Thursday, October 07, 2004

Life After Engineering School is an article I wish I had read years ago.

Setting priorities can be particularly difficult for young engineers. “Engineers are less equipped than the average professional to deal with their lives,” says Selinger. “When students finish engineering school, their lives have been so ordered with courses, they’ve been, in effect, buried alive in the boot camp of engineering school. They must be weaned from the days when professors set their priorities—to the real world, where they need to know how to sort their tasks.”

It isn't so much being weaned but not taught how to do these thing. In school we never had to practice any of this. Teachers and professors gave you something to do and you did it. School has never taught real-world skills and if the parents are too busy to teach them at home they never are taught.

Every engineer has to live through school and come out the other end, according to Selinger. “Engineers have very prized technical skills,” he notes. But the engineers who do well will know how to handle those soft skills like dealing with budgets, and interacting with lots of different kinds of people.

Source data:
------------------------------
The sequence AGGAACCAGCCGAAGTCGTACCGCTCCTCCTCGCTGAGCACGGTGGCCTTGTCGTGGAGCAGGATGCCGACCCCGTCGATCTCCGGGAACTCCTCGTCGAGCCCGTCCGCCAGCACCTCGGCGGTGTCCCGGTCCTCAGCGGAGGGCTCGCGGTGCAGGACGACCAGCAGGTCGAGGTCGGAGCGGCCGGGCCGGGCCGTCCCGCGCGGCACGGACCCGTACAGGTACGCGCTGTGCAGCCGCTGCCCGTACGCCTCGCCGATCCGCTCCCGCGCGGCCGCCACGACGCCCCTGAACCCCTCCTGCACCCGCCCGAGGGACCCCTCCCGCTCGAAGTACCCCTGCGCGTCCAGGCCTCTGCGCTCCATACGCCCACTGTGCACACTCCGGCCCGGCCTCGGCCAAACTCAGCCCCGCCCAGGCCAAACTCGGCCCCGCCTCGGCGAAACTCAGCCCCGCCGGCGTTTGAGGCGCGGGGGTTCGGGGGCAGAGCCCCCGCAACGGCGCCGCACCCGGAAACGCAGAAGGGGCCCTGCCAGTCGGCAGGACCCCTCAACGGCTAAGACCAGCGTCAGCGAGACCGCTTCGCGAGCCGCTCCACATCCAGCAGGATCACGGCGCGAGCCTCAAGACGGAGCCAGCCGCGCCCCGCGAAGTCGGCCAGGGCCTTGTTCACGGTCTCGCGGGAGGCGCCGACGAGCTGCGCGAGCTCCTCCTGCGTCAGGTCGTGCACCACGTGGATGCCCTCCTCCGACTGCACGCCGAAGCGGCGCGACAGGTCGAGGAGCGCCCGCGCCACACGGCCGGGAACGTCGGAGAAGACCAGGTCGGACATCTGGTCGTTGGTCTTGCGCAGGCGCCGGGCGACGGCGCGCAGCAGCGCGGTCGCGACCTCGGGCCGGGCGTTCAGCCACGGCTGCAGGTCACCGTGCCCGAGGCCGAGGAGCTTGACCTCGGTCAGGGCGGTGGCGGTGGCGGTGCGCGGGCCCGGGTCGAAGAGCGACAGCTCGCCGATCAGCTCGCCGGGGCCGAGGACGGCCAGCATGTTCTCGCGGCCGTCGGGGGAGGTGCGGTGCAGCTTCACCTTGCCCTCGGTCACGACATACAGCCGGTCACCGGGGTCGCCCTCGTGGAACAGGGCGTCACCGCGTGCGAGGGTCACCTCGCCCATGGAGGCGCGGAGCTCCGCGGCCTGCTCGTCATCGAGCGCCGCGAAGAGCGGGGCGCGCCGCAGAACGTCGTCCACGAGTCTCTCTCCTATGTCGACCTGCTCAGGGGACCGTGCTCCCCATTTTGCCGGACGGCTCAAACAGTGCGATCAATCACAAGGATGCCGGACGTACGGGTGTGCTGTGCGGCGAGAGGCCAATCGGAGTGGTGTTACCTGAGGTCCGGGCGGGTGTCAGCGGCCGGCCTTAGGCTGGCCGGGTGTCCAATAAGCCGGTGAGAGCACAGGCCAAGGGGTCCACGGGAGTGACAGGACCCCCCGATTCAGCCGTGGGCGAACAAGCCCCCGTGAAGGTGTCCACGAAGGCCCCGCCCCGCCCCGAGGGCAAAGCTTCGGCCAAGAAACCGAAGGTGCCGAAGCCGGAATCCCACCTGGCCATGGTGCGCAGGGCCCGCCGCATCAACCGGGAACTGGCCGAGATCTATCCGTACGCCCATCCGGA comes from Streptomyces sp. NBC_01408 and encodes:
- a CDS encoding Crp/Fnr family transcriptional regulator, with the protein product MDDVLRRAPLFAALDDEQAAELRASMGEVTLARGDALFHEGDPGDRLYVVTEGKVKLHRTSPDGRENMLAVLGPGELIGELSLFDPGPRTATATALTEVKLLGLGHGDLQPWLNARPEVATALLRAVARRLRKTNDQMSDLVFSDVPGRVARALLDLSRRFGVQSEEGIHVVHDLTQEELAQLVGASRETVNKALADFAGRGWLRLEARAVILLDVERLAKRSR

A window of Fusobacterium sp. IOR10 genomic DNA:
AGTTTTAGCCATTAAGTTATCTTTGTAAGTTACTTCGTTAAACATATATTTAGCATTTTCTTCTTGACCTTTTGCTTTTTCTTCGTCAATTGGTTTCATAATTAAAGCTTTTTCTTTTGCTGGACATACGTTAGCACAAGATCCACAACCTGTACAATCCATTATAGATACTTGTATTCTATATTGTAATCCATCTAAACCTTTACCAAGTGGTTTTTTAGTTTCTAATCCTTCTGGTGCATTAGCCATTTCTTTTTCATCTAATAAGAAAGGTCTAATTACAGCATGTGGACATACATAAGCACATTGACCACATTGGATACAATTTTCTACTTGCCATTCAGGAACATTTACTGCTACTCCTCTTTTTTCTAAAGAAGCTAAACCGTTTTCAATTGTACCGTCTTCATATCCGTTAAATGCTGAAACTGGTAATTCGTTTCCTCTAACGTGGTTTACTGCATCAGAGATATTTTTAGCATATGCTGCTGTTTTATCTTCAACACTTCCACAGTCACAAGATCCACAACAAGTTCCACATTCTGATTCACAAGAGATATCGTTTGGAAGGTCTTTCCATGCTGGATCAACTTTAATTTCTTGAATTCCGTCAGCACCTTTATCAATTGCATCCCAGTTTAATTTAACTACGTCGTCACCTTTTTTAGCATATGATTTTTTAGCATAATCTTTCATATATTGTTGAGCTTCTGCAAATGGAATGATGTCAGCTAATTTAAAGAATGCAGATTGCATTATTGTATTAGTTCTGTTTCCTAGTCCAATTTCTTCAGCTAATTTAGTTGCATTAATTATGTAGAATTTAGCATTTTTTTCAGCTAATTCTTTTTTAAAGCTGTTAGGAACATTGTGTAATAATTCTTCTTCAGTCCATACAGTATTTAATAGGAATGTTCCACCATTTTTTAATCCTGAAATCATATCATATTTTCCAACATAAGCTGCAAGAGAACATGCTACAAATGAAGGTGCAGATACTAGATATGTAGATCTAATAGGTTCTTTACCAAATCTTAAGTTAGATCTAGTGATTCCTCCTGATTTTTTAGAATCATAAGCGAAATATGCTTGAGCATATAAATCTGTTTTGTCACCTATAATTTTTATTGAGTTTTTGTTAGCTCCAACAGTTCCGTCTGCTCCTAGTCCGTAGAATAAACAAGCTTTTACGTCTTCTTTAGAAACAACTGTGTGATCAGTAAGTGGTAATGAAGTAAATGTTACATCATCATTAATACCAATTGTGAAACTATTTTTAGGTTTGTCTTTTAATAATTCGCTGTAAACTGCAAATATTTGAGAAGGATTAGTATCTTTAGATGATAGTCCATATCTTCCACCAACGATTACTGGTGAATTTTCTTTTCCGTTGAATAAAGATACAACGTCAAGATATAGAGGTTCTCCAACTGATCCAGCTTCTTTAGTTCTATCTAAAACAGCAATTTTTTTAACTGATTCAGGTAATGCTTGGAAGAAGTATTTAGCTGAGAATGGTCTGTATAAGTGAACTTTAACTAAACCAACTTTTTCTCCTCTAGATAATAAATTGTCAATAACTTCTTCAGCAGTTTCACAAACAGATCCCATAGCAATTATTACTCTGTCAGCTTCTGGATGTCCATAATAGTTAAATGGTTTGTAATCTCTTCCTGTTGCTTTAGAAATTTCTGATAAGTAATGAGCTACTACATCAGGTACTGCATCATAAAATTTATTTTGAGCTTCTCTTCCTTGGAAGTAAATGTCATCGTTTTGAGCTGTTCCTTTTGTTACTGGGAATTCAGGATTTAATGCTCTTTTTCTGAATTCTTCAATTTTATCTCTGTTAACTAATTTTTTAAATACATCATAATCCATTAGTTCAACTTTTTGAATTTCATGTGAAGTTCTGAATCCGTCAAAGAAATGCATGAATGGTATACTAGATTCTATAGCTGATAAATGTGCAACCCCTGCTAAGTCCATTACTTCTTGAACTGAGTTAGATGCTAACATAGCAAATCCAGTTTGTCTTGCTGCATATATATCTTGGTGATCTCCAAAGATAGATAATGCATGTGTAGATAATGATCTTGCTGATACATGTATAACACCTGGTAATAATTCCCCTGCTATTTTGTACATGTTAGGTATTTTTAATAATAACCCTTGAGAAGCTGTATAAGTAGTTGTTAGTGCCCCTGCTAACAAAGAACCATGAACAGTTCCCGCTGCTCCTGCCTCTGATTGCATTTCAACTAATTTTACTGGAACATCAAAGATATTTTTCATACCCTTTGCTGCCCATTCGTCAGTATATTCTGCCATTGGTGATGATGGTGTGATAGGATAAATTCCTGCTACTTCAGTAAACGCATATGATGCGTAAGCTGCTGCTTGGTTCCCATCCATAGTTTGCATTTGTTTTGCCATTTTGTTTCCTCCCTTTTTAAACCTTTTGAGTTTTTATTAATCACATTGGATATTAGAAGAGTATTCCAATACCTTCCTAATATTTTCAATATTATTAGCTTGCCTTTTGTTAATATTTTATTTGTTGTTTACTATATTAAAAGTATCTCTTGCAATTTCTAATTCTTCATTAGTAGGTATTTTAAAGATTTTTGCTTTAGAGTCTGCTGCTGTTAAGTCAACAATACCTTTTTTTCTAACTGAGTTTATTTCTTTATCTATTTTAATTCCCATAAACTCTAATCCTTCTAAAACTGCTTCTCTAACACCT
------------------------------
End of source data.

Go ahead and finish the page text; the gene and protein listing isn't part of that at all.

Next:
It reminds me of a great quote from "We Got Fired!":

"Lesson one: The person who knows "how" will always have a job.
Lesson Two: The person who knows "why" will always be the boss."

Engineering is a lot of fun, because solving problems is fun, but I realize that I have never been given all the information needed to actually solve the problem. Beyond known knowns of the technical side of the problem, there are the known unknowns is the budget side, the political side and the business side and probably a couple of unknown unknowns.
The trouble is the lack of information and context. Engineers like to design the best possible solution to the problem, but if we don't know about several large issues, given nothing more then a trade-show deadline that obfuscates the real issues, then we cannot bring our full creativity to bear on the problem. Essentially, we are working with several key assumptions that based on incorrect data.

I wonder if this might be why small startups do so much better then big companies because the goals and vital information are out in the open and everyone knows what they are. In large corporations "need to know" is popular but no one really knows what someone really needs to know to get the job done.

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